‘Buyer beware’: school officials, incoming students warn against using Reddit forums for admissions help

Felix Kalvesmaki

With about 2,500 members, the Reddit forum “UT Austin Admissions” allows UT hopefuls to discuss decision releases and their chances of getting in with other students. 

However, misinformation surrounding decision dates, standardized test scores and personal chances of acceptance flood this forum.

Jeffrey Wang, computer science and business management sophomore, started the forum after he enrolled at UT in 2018. In a reply to a Reddit thread posted by The Daily Texan, Wang said he created the forum because of his experience as an applicant when the rumor mill often ran on word-of-mouth. Wang did not return a request for direct comment.

“When I created r/UTAustinAdmissions, I created it with the intention to be a place to share accurate, timely and insightful information about UT Admissions,” Wang said in the Reddit post. “So that applicants could stop being left in the dark about the mysterious admissions process at UT Austin and find closure to their burning questions.”

Miguel Wasielewski, executive director of admissions at UT, said the admissions office is aware of forums like these, and their primary goal is not to suppress them but simply to ensure that applicants are getting reliable, verifiable information.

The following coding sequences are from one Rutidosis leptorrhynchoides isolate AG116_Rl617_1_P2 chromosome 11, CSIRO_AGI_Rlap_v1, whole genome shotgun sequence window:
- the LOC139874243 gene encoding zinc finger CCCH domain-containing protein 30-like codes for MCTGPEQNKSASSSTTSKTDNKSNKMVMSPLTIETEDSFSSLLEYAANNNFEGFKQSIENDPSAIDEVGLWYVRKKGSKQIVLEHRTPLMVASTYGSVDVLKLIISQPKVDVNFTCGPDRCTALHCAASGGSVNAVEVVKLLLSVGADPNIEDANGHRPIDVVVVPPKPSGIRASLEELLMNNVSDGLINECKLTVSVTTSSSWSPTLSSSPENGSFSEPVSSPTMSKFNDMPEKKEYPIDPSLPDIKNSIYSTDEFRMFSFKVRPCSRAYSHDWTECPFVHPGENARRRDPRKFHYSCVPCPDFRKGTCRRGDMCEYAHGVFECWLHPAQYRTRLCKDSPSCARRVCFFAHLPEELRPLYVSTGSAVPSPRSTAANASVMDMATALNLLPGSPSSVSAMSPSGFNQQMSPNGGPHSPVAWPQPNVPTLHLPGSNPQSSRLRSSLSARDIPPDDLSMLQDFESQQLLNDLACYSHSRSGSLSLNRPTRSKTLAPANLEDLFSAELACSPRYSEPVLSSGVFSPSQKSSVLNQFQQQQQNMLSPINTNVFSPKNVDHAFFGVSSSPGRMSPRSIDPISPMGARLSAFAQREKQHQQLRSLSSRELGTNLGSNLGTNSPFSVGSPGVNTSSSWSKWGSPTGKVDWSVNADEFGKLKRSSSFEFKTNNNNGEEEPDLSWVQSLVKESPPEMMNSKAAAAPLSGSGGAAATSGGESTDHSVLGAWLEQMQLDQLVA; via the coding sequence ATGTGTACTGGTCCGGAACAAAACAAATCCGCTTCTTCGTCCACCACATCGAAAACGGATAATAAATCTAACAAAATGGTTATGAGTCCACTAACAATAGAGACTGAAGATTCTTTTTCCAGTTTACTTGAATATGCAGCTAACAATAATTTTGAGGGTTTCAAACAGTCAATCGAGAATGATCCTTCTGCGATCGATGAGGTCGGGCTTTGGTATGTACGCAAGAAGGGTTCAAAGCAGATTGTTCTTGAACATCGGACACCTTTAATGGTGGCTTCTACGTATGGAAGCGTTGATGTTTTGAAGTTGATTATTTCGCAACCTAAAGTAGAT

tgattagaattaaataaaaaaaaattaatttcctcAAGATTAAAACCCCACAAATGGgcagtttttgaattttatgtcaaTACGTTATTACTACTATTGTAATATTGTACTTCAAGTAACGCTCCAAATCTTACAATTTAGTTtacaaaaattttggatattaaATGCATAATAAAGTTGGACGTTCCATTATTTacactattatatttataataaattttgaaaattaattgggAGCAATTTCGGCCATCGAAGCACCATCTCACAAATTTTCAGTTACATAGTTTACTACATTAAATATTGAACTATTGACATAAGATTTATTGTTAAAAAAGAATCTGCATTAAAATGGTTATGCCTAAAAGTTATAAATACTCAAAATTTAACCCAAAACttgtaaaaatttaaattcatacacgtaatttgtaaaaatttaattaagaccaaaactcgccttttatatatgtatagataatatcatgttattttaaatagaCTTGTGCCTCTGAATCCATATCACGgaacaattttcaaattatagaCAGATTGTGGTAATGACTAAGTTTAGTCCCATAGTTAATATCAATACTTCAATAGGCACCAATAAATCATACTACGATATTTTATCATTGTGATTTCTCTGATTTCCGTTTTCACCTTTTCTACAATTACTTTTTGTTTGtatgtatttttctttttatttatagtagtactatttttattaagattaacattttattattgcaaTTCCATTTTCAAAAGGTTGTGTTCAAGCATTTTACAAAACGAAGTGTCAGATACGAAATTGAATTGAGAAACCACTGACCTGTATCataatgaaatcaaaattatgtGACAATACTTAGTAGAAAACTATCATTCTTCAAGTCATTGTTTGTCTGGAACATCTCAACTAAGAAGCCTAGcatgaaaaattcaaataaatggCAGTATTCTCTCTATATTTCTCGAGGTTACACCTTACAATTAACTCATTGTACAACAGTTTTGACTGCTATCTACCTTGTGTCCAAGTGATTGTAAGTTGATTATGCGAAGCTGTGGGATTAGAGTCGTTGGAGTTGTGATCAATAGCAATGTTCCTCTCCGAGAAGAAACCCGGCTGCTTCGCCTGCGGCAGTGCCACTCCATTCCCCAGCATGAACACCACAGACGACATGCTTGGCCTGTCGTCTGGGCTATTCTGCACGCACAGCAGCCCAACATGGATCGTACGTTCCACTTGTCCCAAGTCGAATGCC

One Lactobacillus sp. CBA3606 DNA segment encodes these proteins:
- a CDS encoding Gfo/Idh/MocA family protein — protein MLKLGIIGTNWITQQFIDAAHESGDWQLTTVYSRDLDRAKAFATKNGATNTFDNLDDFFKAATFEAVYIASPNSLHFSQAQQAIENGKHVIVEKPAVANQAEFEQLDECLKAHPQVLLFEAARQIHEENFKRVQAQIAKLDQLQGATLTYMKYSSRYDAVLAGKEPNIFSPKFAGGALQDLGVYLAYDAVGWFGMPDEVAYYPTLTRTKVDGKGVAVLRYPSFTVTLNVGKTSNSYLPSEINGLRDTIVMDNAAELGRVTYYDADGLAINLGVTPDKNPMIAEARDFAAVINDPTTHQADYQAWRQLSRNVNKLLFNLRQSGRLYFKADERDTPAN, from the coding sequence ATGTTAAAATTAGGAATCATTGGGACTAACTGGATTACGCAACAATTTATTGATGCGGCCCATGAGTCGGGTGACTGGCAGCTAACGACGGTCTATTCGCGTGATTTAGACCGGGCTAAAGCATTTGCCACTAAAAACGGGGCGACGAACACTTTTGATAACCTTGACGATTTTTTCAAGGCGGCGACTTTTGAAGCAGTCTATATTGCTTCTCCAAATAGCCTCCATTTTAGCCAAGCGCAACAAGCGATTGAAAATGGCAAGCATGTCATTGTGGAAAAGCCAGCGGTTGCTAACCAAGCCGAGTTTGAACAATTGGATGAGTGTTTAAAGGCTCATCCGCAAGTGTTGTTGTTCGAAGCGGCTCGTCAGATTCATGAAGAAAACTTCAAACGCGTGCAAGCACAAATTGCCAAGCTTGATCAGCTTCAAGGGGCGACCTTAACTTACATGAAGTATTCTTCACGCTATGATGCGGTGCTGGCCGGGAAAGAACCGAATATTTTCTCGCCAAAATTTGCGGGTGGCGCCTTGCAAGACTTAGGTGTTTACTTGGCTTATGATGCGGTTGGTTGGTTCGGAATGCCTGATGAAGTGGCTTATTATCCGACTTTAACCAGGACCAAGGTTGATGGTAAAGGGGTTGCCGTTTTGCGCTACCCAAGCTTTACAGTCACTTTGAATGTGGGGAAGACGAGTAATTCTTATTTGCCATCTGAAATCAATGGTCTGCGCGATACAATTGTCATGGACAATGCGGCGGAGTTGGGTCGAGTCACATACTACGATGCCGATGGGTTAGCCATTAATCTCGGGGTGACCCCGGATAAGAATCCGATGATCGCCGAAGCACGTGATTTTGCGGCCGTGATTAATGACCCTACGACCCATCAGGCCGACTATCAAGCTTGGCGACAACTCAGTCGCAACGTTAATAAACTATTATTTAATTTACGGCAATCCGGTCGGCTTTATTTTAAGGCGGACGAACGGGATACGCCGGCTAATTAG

“The only concern we have is that students have no way of knowing whether or not something is actually valid when it’s a third party source,” Wasielewski said. “That’s why we strongly encourage students and parents contact the institution. It’s not to say students can’t get good information from other sources, it’s just that it’s not 100% verified. It’s sort of a buyer beware thing.”

Incoming business freshman Caleb Capoccia online forums only add to the anxiety of the admissions process. Capoccia said that if he were to go through the process again, he’d avoid stress by abstaining from forums such as the UT Austin Admissions subreddit.

“I think they definitely breed a lot more harm than good,” Capoccia said. “I think you do have a few people who get on there to give advice, and they’re coming from a good place, but they can tend to be drowned out by all of the other people who are saying things that are going to be a lot more anxiety-provoking.”

In a reply to the thread, Wang said he hopes to incorporate mental health professionals’ feedback to provide applicants with resources and plans to try to make the forum less stressful for the upcoming fall admissions season.

Capoccia’s mother, Jennifer Cappoccia, said because the people browsing these forums aren’t insiders, they do not have up-to-date and accurate information reflecting the admissions process. 

“After perusing several (online forums), I am doubtful (they have redeeming qualities),” Jennifer said. “I watched people freak out every time (an admissions notification) wave came out, and they weren’t in it. They turned to ‘fortune telling’ — ‘I didn’t get in this time so I am not getting in.’  How is this helpful? The unending stream of ‘information’ ratchets up the stress levels.”